Niagara First Look

I had a first look at Niagara last night, following on from my big ramble about how hyped I am about it. Haven’t made anything proper yet, just made a module and looked at how variables are defined.

To enable Niagara, go into the plugin manager and enable it under FX. This gives you some new asset types.

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Systems are collections of emitters than can be placed in world, emitters are components of particles that can be fit together to make systems and modules are scripts that can be used inside of emitters. Functions are bits of script that can be used within modules, and parameter collections allow you to define your own global params.

I really like this way of working. I can see in larger studios having FX artists responsible for emitter and system creation and TAs creating modules and functions for them to use.

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I started by creating a test module with the aim of figuring out how to connect a couple different variables.

All the parameters are stored within the parameter map, and you can set and get variables from here. Namespace is important! To add a user input value, give it the Module namespace.

I allowed the user to set colour, and then multiplied it with another user input to let them define the emissive intensity.

I then added a size multiplier, so that the size gets larger as the particle ages. Initially, this didn’t work, as I was getting size, multiplying it, then setting it. This meant that because I was multiplying it by zero on the first frame, I always had a value of zero. Remembering execution type is really important here! To fix this I needed an initial value, set on spawn for performance, that was multiplied on update by the particle age.

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I tried using custom parameter maps for this, but had a lot of trouble and couldn’t make it non constant. As it turns out I was looking for something too complicated – you can set a custom parameter inside the emitter itself, then use its name in any module in the emitter.

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Another gotcha I found – there’s a “use in Niagra” tickbox on materials – important!

 

Here’s my particles in action! Not very exciting yet, but a nice intro to the tech.

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HYPE! UE4 Niagara

Rambly post about the cool features of Niagara and the interesting performance and production implications of a modular/exposed to users particle workflow…you’ve been warned. 😉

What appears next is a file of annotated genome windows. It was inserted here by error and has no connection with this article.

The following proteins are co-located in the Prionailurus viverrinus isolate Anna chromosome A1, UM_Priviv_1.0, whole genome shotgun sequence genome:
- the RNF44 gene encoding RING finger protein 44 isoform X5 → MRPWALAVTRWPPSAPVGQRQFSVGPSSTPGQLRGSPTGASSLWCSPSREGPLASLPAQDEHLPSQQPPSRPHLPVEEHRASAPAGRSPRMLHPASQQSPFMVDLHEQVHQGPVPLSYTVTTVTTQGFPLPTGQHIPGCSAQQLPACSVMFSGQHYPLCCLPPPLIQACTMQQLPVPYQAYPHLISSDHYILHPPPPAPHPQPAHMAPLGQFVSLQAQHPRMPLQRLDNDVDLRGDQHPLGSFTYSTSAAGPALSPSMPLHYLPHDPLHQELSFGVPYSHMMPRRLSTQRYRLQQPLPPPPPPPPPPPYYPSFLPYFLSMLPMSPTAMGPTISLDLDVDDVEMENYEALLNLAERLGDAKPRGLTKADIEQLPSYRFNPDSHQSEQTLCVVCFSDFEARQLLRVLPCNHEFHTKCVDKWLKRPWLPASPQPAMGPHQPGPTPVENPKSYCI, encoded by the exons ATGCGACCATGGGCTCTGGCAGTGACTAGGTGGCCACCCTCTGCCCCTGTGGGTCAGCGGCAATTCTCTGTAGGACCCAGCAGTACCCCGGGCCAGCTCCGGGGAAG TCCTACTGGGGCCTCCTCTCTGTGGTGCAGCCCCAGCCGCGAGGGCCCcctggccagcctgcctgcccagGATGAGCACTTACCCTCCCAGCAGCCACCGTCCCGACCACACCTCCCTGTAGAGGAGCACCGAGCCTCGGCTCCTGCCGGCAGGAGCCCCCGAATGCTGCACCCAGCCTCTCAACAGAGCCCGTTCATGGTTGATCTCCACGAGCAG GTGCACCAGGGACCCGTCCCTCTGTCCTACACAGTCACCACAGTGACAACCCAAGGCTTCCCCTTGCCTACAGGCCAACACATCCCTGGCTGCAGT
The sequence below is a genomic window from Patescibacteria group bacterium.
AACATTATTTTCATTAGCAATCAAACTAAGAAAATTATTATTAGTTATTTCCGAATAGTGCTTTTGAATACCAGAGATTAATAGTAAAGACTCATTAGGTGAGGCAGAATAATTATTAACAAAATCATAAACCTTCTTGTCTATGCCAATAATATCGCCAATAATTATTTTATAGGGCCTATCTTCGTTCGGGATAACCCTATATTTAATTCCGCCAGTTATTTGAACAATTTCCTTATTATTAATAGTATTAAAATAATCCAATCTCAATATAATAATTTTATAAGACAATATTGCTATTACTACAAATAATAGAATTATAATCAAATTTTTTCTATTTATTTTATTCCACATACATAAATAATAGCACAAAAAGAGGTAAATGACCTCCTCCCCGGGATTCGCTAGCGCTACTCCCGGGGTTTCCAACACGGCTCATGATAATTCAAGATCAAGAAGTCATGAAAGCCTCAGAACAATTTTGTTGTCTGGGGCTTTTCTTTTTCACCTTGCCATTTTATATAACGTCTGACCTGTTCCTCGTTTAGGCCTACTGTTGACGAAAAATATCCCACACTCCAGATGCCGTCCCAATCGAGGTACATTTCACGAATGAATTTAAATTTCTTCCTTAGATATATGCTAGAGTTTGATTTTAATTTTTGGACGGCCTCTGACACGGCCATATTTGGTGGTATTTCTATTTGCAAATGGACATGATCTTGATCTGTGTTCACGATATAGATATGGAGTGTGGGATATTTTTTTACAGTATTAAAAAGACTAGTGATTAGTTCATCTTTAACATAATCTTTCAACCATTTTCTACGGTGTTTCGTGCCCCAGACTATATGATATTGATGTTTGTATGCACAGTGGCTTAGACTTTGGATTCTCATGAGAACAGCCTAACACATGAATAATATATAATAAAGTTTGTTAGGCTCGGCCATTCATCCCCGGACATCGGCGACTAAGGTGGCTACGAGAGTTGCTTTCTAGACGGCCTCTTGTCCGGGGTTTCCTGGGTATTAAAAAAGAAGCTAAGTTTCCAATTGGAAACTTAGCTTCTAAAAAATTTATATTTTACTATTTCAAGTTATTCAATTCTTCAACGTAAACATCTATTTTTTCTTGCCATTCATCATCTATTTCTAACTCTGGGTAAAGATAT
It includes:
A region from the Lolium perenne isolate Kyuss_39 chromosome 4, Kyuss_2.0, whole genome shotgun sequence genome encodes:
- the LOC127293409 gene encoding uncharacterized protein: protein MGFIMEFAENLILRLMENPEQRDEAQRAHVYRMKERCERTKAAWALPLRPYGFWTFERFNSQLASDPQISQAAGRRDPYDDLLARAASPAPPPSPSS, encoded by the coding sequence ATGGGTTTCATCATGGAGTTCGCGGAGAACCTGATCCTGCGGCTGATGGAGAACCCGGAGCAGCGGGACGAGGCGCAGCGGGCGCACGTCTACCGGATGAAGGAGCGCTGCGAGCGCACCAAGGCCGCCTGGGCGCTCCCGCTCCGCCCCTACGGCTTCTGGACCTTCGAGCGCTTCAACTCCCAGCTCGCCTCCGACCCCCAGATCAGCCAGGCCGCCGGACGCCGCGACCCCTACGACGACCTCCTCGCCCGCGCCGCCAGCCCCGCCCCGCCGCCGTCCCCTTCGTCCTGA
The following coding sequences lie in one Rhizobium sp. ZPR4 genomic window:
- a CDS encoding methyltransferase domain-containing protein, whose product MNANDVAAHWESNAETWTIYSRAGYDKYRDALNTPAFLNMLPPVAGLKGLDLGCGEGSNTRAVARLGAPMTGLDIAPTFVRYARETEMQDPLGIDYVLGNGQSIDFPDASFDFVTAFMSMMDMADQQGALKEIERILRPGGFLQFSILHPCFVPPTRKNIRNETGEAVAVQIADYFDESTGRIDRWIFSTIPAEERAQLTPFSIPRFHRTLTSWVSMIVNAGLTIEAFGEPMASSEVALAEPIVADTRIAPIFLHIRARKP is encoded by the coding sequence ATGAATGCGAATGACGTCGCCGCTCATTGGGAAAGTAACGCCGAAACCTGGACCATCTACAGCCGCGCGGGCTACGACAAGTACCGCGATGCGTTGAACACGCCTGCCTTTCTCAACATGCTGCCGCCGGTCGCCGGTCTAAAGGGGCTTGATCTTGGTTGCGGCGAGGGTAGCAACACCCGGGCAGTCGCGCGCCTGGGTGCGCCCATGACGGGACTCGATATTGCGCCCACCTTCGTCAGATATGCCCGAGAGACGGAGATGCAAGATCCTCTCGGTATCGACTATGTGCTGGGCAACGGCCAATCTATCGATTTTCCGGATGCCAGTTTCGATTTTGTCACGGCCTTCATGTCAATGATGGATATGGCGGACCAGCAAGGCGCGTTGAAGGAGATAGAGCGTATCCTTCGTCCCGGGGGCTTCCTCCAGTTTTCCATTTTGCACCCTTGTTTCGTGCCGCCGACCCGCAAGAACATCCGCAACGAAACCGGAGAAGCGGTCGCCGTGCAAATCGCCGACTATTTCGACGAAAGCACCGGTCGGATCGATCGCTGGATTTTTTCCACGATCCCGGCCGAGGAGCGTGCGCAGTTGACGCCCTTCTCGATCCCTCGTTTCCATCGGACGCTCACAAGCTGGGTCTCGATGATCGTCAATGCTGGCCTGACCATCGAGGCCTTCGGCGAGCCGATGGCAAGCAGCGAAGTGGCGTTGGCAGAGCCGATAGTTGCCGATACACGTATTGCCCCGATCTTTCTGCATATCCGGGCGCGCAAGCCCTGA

I’ve just watched Epic’s showcase of their new particle editor and I AM SO EXCITED.
This looks awesome – it adds flexibility so that you can make fx work as complicated as you want ,depending on your level of technical knowledge, and puts power in the user’s hands. I can’t count how many times I’ve said if only I could just multiply the velocity by the wind direction etc…

I love the idea of module creation plus the usual stack editor. A technical artist creating modules using vector math etc and then a VFX artist using those modules to create beautiful effects is a great workflow, using the team’s strengths effectively.

It has a lot of control – using namespaces to define variables, being able to choose execution type and order, access to in game events, logic and variables. I get the impression that if you have the technical skill and the dream, you can do it!

Being HLSL based is great, that will give us access to a lot of render attributes we wouldn’t be able to touch otherwise, and having it this way rather than C++ for simulation and HLSL for drawing makes it nice and easy to use.

Despite this, drawing and simulation are separated, which is great for performance and production. If we want two emitters to have the same behavior but different looks, we can simulate once and give different instructions to draw them.

I’m intrigued by the snippets of HLSL you can write, learning a non node based shader language is something I’ve had on my to do list for a while and it might be a nice introduction for me. I’ll 100% be using the HLSL expressions in the stack editor – its just like Houdini!

I think the CPU GPU parity thing is very interesting. I’d tend to do things a different way when working with different processors – I think they used the example of a raycast vs using the depth buffer in the video – and its an interesting idea to try and have a single way of working. I’m not sure if this is more or less flexible, but it provokes concerns regarding performance and education. Why would you spend milliseconds raycasting on the gpu when you could look up the depth buffer? If you didn’t know that raycasting wasn’t the best solution, would you ever find out?

The ideas of exposing values, inheritance and overrides are fantastic, and exactly how we should be making games. This gives us maximum flexibility and re-usability on assets. It allows tweaks to be made by those with less knowledge of the systems where people with more techy knowledge create the building blocks. Only needing to do this once means more time can be spent on developing other tools and working towards future needs. I guess the only caveat with this is being careful about what’s exposed and to whom. When the VFX artist exposes rate to the environment artist and they set it to 2000 because it looks the best, the TA will be spending their time doing content monitoring and profiling to find stuff like this, rather than investing in those tools and future tech that setting these things up only once was supposed to allow them to do.

Overall, I think this is a great direction for UE4 to be going in with its particle editor – can’t wait to give it a shot!